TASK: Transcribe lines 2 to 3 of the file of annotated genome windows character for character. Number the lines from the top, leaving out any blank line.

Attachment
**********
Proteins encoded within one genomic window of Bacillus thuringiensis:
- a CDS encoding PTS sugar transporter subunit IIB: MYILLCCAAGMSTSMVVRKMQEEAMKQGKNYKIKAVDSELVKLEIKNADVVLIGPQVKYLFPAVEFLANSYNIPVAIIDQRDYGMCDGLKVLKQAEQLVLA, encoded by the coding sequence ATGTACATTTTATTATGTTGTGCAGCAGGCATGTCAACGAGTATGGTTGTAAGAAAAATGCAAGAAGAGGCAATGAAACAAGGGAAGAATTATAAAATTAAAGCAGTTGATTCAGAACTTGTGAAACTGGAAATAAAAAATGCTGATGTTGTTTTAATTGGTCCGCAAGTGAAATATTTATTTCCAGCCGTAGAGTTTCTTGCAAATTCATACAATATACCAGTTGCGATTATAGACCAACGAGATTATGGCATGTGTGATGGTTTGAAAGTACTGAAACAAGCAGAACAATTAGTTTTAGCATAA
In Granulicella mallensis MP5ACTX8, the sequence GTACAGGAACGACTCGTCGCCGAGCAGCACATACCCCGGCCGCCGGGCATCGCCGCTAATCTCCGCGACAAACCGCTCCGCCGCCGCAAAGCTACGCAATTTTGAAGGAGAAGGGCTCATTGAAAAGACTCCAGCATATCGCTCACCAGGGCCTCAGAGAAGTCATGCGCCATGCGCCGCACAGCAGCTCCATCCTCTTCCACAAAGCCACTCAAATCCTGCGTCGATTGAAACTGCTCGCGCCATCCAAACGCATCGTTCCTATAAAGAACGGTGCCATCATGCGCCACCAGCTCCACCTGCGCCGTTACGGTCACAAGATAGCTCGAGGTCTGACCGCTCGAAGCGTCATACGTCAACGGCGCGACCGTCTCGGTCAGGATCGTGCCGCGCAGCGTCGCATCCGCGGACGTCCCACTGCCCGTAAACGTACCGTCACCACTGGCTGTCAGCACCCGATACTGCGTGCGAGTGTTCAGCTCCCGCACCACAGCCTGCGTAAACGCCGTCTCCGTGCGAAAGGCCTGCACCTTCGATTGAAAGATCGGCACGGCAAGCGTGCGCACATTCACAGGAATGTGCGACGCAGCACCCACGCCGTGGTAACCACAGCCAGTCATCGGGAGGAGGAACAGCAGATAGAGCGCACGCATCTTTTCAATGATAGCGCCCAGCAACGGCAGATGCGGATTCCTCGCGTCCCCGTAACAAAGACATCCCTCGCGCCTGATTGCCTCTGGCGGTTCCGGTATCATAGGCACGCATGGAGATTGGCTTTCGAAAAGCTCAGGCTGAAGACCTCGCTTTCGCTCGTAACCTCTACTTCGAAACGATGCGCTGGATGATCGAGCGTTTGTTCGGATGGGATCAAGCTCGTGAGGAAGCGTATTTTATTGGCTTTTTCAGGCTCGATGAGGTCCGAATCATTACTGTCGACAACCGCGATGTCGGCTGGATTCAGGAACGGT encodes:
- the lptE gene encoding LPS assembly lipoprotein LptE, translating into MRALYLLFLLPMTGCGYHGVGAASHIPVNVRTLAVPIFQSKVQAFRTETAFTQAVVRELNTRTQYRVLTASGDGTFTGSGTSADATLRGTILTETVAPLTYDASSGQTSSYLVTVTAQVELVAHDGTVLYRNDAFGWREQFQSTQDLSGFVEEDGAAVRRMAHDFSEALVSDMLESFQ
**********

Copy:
- a CDS encoding PTS sugar transporter subunit IIB: MYILLCCAAGMSTSMVVRKMQEEAMKQGKNYKIKAVDSELVKLEIKNADVVLIGPQVKYLFPAVEFLANSYNIPVAIIDQRDYGMCDGLKVLKQAEQLVLA, encoded by the coding sequence ATGTACATTTTATTATGTTGTGCAGCAGGCATGTCAACGAGTATGGTTGTAAGAAAAATGCAAGAAGAGGCAATGAAACAAGGGAAGAATTATAAAATTAAAGCAGTTGATTCAGAACTTGTGAAACTGGAAATAAAAAATGCTGATGTTGTTTTAATTGGTCCGCAAGTGAAATATTTATTTCCAGCCGTAGAGTTTCTTGCAAATTCATACAATATACCAGTTGCGATTATAGACCAACGAGATTATGGCATGTGTGATGGTTTGAAAGTACTGAAACAAGCAGAACAATTAGTTTTAGCATAA
In Granulicella mallensis MP5ACTX8, the sequence GTACAGGAACGACTCGTCGCCGAGCAGCACATACCCCGGCCGCCGGGCATCGCCGCTAATCTCCGCGACAAACCGCTCCGCCGCCGCAAAGCTACGCAATTTTGAAGGAGAAGGGCTCATTGAAAAGACTCCAGCATATCGCTCACCAGGGCCTCAGAGAAGTCATGCGCCATGCGCCGCACAGCAGCTCCATCCTCTTCCACAAAGCCACTCAAATCCTGCGTCGATTGAAACTGCTCGCGCCATCCAAACGCATCGTTCCTATAAAGAACGGTGCCATCATGCGCCACCAGCTCCACCTGCGCCGTTACGGTCACAAGATAGCTCGAGGTCTGACCGCTCGAAGCGTCATACGTCAACGGCGCGACCGTCTCGGTCAGGATCGTGCCGCGCAGCGTCGCATCCGCGGACGTCCCACTGCCCGTAAACGTACCGTCACCACTGGCTGTCAGCACCCGATACTGCGTGCGAGTGTTCAGCTCCCGCACCACAGCCTGCGTAAACGCCGTCTCCGTGCGAAAGGCCTGCACCTTCGATTGAAAGATCGGCACGGCAAGCGTGCGCACATTCACAGGAATGTGCGACGCAGCACCCACGCCGTGGTAACCACAGCCAGTCATCGGGAGGAGGAACAGCAGATAGAGCGCACGCATCTTTTCAATGATAGCGCCCAGCAACGGCAGATGCGGATTCCTCGCGTCCCCGTAACAAAGACATCCCTCGCGCCTGATTGCCTCTGGCGGTTCCGGTATCATAGGCACGCATGGAGATTGGCTTTCGAAAAGCTCAGGCTGAAGACCTCGCTTTCGCTCGTAACCTCTACTTCGAAACGATGCGCTGGATGATCGAGCGTTTGTTCGGATGGGATCAAGCTCGTGAGGAAGCGTATTTTATTGGCTTTTTCAGGCTCGATGAGGTCCGAATCATTACTGTCGACAACCGCGATGTCGGCTGGATTCAGGAACGGT encodes: